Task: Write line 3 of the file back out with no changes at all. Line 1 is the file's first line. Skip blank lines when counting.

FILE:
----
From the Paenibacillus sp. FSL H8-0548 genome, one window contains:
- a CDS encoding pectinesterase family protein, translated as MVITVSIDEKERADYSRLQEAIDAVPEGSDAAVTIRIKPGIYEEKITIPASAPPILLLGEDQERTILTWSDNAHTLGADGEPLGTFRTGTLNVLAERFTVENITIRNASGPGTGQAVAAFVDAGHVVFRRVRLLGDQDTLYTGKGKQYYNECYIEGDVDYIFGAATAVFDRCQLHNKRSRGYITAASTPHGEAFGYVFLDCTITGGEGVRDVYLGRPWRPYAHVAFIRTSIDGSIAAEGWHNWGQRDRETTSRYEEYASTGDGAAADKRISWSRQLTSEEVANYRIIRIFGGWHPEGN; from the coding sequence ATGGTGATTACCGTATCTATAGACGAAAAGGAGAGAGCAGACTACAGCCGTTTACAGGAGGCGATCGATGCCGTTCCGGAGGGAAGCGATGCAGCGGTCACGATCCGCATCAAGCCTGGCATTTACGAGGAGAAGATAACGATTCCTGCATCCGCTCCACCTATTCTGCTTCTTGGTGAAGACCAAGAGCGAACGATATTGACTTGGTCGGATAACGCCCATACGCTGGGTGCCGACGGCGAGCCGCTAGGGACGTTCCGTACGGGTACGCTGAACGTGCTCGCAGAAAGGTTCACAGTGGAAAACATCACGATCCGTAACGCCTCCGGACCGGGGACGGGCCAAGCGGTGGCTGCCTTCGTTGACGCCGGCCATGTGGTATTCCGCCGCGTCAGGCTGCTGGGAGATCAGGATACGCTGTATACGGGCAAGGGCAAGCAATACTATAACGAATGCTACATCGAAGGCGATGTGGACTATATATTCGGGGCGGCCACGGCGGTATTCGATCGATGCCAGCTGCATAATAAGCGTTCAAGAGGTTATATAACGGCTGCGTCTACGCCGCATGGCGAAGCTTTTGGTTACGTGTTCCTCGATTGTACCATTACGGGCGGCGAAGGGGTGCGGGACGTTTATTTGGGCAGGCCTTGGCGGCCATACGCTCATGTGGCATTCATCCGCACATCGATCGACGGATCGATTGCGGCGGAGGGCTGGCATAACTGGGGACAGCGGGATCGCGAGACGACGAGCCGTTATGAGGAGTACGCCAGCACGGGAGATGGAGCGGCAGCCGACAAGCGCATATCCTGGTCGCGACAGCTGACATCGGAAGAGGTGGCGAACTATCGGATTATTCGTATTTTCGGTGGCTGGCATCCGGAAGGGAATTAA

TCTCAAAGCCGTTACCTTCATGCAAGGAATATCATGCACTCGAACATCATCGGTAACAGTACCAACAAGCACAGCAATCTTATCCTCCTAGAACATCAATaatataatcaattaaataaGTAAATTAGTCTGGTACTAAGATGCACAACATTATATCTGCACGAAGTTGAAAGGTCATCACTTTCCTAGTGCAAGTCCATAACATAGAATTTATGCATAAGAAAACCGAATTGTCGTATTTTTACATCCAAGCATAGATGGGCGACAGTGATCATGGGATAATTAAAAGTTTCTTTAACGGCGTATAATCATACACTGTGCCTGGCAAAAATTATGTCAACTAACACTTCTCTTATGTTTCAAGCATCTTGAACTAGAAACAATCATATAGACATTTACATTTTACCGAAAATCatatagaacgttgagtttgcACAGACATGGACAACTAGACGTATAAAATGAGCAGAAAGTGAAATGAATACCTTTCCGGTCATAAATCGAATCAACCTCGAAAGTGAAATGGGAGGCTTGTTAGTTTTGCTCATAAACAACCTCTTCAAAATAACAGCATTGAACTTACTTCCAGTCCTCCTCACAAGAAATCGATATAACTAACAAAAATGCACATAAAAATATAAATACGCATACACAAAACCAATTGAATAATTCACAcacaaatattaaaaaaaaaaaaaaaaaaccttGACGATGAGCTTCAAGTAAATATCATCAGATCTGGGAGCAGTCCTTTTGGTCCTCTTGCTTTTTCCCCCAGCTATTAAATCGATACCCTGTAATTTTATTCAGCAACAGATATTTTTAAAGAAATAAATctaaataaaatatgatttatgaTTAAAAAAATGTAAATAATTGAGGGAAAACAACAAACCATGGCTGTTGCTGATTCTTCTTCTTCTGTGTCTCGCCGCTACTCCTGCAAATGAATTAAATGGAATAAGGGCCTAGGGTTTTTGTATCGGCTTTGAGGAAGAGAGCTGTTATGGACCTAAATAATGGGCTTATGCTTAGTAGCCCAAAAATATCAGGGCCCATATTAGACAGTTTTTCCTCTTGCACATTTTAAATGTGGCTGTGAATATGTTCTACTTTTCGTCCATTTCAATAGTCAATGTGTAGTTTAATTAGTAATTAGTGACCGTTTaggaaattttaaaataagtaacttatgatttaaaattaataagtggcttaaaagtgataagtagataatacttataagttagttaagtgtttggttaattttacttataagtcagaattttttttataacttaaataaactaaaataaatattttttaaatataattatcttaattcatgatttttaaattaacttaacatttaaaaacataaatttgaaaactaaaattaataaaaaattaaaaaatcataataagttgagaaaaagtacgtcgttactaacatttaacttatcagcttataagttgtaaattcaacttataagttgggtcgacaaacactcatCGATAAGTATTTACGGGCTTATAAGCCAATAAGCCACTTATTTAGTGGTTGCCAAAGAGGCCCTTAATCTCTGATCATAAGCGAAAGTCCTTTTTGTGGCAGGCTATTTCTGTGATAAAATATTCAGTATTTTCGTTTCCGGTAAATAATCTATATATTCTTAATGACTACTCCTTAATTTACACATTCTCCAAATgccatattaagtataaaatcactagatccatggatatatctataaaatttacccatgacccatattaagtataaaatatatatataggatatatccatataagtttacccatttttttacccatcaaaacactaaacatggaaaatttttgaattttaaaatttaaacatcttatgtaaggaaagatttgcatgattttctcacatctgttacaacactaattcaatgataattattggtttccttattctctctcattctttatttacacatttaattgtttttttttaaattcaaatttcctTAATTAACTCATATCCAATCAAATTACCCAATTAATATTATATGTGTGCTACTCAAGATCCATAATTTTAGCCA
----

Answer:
TCTCAAAGCCGTTACCTTCATGCAAGGAATATCATGCACTCGAACATCATCGGTAACAGTACCAACAAGCACAGCAATCTTATCCTCCTAGAACATCAATaatataatcaattaaataaGTAAATTAGTCTGGTACTAAGATGCACAACATTATATCTGCACGAAGTTGAAAGGTCATCACTTTCCTAGTGCAAGTCCATAACATAGAATTTATGCATAAGAAAACCGAATTGTCGTATTTTTACATCCAAGCATAGATGGGCGACAGTGATCATGGGATAATTAAAAGTTTCTTTAACGGCGTATAATCATACACTGTGCCTGGCAAAAATTATGTCAACTAACACTTCTCTTATGTTTCAAGCATCTTGAACTAGAAACAATCATATAGACATTTACATTTTACCGAAAATCatatagaacgttgagtttgcACAGACATGGACAACTAGACGTATAAAATGAGCAGAAAGTGAAATGAATACCTTTCCGGTCATAAATCGAATCAACCTCGAAAGTGAAATGGGAGGCTTGTTAGTTTTGCTCATAAACAACCTCTTCAAAATAACAGCATTGAACTTACTTCCAGTCCTCCTCACAAGAAATCGATATAACTAACAAAAATGCACATAAAAATATAAATACGCATACACAAAACCAATTGAATAATTCACAcacaaatattaaaaaaaaaaaaaaaaaaccttGACGATGAGCTTCAAGTAAATATCATCAGATCTGGGAGCAGTCCTTTTGGTCCTCTTGCTTTTTCCCCCAGCTATTAAATCGATACCCTGTAATTTTATTCAGCAACAGATATTTTTAAAGAAATAAATctaaataaaatatgatttatgaTTAAAAAAATGTAAATAATTGAGGGAAAACAACAAACCATGGCTGTTGCTGATTCTTCTTCTTCTGTGTCTCGCCGCTACTCCTGCAAATGAATTAAATGGAATAAGGGCCTAGGGTTTTTGTATCGGCTTTGAGGAAGAGAGCTGTTATGGACCTAAATAATGGGCTTATGCTTAGTAGCCCAAAAATATCAGGGCCCATATTAGACAGTTTTTCCTCTTGCACATTTTAAATGTGGCTGTGAATATGTTCTACTTTTCGTCCATTTCAATAGTCAATGTGTAGTTTAATTAGTAATTAGTGACCGTTTaggaaattttaaaataagtaacttatgatttaaaattaataagtggcttaaaagtgataagtagataatacttataagttagttaagtgtttggttaattttacttataagtcagaattttttttataacttaaataaactaaaataaatattttttaaatataattatcttaattcatgatttttaaattaacttaacatttaaaaacataaatttgaaaactaaaattaataaaaaattaaaaaatcataataagttgagaaaaagtacgtcgttactaacatttaacttatcagcttataagttgtaaattcaacttataagttgggtcgacaaacactcatCGATAAGTATTTACGGGCTTATAAGCCAATAAGCCACTTATTTAGTGGTTGCCAAAGAGGCCCTTAATCTCTGATCATAAGCGAAAGTCCTTTTTGTGGCAGGCTATTTCTGTGATAAAATATTCAGTATTTTCGTTTCCGGTAAATAATCTATATATTCTTAATGACTACTCCTTAATTTACACATTCTCCAAATgccatattaagtataaaatcactagatccatggatatatctataaaatttacccatgacccatattaagtataaaatatatatataggatatatccatataagtttacccatttttttacccatcaaaacactaaacatggaaaatttttgaattttaaaatttaaacatcttatgtaaggaaagatttgcatgattttctcacatctgttacaacactaattcaatgataattattggtttccttattctctctcattctttatttacacatttaattgtttttttttaaattcaaatttcctTAATTAACTCATATCCAATCAAATTACCCAATTAATATTATATGTGTGCTACTCAAGATCCATAATTTTAGCCA